2. See how you use the home

Just like your style, the way you use your new home will evolve over time. While you may feel pressured to throw a housewarming and have your new home ready to go right away, unless you’ve budgeted for professionals to do all the heavy lifting (aesthetically and practically speaking) most people take more than a few months to design their home the way they want. Use this time to start working on the next steps. Things that might feel like a priority when you first move in, may be replaced by more pressing issues after a couple of months of living there.

3. Make a budget

The last thing you want to do is spend the majority of your budget on a statement piece before realizing you’ll actually need $20,000 squirreled away to redo the bathroom. Knowing what money you’ve got to work with and what you plan to do with it will help you decide where to splurge and where to save.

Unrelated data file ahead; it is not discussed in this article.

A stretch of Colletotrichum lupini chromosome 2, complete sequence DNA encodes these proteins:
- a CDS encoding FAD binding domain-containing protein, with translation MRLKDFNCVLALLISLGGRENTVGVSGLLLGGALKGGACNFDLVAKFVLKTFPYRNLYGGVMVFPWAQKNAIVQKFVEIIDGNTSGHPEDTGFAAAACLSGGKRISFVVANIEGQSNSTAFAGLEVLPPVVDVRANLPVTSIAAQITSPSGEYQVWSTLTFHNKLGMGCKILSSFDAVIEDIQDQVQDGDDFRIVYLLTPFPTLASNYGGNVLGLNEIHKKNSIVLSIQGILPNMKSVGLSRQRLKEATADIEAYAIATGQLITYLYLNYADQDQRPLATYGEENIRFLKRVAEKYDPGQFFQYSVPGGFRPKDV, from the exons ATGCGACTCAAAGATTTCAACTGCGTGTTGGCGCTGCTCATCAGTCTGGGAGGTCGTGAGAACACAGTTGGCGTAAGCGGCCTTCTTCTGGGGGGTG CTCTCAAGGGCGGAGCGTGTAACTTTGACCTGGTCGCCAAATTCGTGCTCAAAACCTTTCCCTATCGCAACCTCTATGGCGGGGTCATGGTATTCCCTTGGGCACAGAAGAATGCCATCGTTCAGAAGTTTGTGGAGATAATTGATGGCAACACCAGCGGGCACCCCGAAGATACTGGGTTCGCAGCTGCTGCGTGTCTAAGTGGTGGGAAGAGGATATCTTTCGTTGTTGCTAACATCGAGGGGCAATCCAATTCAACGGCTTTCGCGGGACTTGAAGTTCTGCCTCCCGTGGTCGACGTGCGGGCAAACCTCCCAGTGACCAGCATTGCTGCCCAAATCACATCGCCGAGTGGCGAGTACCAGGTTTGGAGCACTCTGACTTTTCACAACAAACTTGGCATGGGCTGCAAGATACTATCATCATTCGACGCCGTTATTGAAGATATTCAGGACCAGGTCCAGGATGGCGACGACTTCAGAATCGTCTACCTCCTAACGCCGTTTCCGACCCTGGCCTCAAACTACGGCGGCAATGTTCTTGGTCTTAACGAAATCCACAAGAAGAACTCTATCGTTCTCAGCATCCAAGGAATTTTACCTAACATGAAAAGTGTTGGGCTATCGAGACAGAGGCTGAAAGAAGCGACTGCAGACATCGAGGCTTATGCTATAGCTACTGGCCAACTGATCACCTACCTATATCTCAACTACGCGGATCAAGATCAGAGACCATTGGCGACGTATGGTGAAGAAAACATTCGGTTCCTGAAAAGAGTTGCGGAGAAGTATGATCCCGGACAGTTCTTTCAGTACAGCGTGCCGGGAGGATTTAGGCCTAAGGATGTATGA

It’s common to think of your home furnishing budget as a percentage of the home’s purchase price, for example, spending 10%–50% of the cost of the house on furnishings. Consider the size of your home and the number of rooms you have to furnish. Are you thinking of renovating, painting rooms, buying new appliances or electronics? Keep these costs in mind while you decide on your furniture budget. Angi, formerly known as Angie’s list, can help you source estimates for any home project and help you find trusted pros to get the job done.

4. Prioritize key rooms

What’s more important to you: a bedroom sanctuary or a place to chill in front of the TV? Do you plan to paint the walls or extend a closet? If yes, it may be better to hold off on furnishing these rooms until you finish these first tasks. How long will it take essential furniture items to arrive? You may want to order these pieces sooner, so you’re ready to finish these rooms when the furniture comes. If you work from home, place your back to a wall or use a zoom background to hide your space until you’ve had time to decorate it.